High food prices persist, challenging role of biofuels

18 February 2009 22:15  [Source: ICIS news]

NEW YORK (ICIS news)--The impact of biofuels on food prices is being challenged now that energy prices have come down with no reversal in food prices yet seen, industry sources said on Wednesday.

“We haven’t seen a change in food prices even though commodity and energy prices have dropped by half since their summer highs,” said Jin Chon, spokesperson for Growth Energy, a coalition of American ethanol producers.

“There are numerous global factors behind food inflation, including energy prices, increasing demand for food from a growing global population, regional droughts and commodity speculators. These are far bigger factors in increased grain prices than biofuels, which uses only 4% of world grain and has a minimal impact on food prices,” Chon added.

Indeed, Growth Energy maintains that ethanol production has had a very small impact on food prices, and this impact will not grow in the future.

“The inflation pressure from both oil and corn prices abated substantially in the second half of 2008, and that is pretty well expected to continue into 2009,” said Scott Richman, senior vice president and commercial consulting lead for Informa Economics, a commodity market analysis and management consulting firm based in the US.

Richman said several events happening around the same time contributed to the rising prices of food products in the past few years.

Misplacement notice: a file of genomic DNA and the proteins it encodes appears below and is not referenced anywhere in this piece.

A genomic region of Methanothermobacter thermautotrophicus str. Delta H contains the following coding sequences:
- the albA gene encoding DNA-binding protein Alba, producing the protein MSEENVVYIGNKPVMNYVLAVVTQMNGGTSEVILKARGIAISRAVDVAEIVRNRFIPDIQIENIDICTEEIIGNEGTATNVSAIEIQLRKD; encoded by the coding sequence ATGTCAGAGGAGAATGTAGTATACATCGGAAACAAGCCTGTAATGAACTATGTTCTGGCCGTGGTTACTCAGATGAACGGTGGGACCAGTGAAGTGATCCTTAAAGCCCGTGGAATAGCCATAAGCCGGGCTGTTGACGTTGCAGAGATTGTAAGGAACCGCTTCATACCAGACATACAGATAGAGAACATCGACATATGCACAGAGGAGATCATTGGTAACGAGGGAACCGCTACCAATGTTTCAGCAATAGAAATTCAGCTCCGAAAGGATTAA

In autumn 2006, grain prices started to take off and oil prices had been rising steadily for a few years before that. In 2006-2007, Australia was hit with a drought that destroyed its wheat crop, leading to a shortage in the global market, he noted.

In 2008, floods and wet weather in the US midwest prevented planting until as late as June, Richman said.

Crude oil prices continued to spike, reaching record levels last summer. Concurrently, corn prices reached record levels of over $7/bushel, according to Keith Wiebe, deputy director of the agricultural development economics division of the Food and Agriculture Organization (FAO) of the United Nations.

Afterwards, higher corn plantings in the US and higher wheat plantings around the world in the summer/fall of 2008 led to bumper crops. Then oil prices began to fall due to the economic downturn.

“Now oil is down 60–70% to roughly $40/bbl, and corn is down to under $4/bushel,” Wiebe said.

Meanwhile, food prices have remained high, he noted.

($1 = €0.79)

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By: Feliza Mirasol
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